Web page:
…or is it off the on list? Whichever, my beloved cauliflower is on the no eat list again.
I’ve been gradually adding back foods and getting a bit more adventurous with my selections, but I can see, even though I’d like to think of myself as healed from histamine intolerance, I am, more accurately, maintaining low histamine levels.
I’ve said in recent posts that I think I’ve had histamine intolerance for quite some time before I ever realized. Menopause exacerbated the issue until I could no longer ignore it. So now that my levels are low and I’ve started trying to eat some of the things I miss, I have a clear understanding of what my body is doing.
For at least the last ten years, and maybe longer, I had many excuses for my itchy legs. Oh, the weather changed, the mangos are in bloom, my skin is dry. But now I understand, and it’s the cauliflower that really brought it to light.
Whether eating cauliflower ever made my legs itch before, I can’t answer. I never kept a food diary. But it makes my legs itch now for sure. When my intolerance was at its worst, the minute I swallowed a piece of cauliflower my arms lit up in the most brutal form of itch. I didn’t touch a piece after that, so it’s been months. But I am so much better now, I started eating it again. And there it was, the itchy bumps on my leg showed up.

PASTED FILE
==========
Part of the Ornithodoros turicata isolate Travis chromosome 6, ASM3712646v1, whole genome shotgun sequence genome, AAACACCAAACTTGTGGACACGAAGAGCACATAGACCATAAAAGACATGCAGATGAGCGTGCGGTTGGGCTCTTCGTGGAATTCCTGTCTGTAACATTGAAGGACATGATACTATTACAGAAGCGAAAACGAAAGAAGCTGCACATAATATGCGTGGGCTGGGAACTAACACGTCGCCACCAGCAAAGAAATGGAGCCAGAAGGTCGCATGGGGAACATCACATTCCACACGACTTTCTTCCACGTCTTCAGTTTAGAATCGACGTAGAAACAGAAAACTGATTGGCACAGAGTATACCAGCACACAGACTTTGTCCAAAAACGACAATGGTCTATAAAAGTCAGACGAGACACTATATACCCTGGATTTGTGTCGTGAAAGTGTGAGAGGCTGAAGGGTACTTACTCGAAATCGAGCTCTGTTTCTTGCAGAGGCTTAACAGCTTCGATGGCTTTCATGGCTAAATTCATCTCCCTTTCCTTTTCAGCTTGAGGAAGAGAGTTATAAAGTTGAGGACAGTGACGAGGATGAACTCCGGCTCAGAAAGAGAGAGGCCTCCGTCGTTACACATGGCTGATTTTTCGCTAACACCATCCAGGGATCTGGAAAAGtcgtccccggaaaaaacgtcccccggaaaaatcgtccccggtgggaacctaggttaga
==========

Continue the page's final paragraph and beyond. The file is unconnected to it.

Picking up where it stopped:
So now I get it. My intolerance, when my levels are low, manifests as itchy legs. When my levels are high my arms react…and I get fat eyes.
Why am I rabbiting on about cauliflower and where the itch is? Why do I care if my legs itch since they’ve been itching for at least ten years? Because the message from your body is that your immune system is not functioning properly and you have inflammation. And inflammation is very bad for your entire body! I won’t go into details here, but if you research inflammation you find lists of things that go wrong with your body when you’re inflamed. I want to maintain a body that is free of inflammation and to do that I cannot have any part of my body reacting to foods or anything else that is a trigger.
I also want to eventually stop taking Quercetin, as the safety of long term use has not been established. I really don’t like to take supplements at all, but they have saved me through all of this so I don’t mind for now. (My preference is to eat whole foods the way nature made them to be eaten) But for now, I’m going to take everything for a while longer, and then during summer break experiment with cutting back and then eliminating some, or maybe all, of what I take. We’ll see. It’s a trade off. Take the supplements at the risk of some unknown side-effect, or have an immune system that’s out of control and a body full of inflammation. I’m going to go with being itch free for now.
That means cauliflower is off the on list. Or on the off list…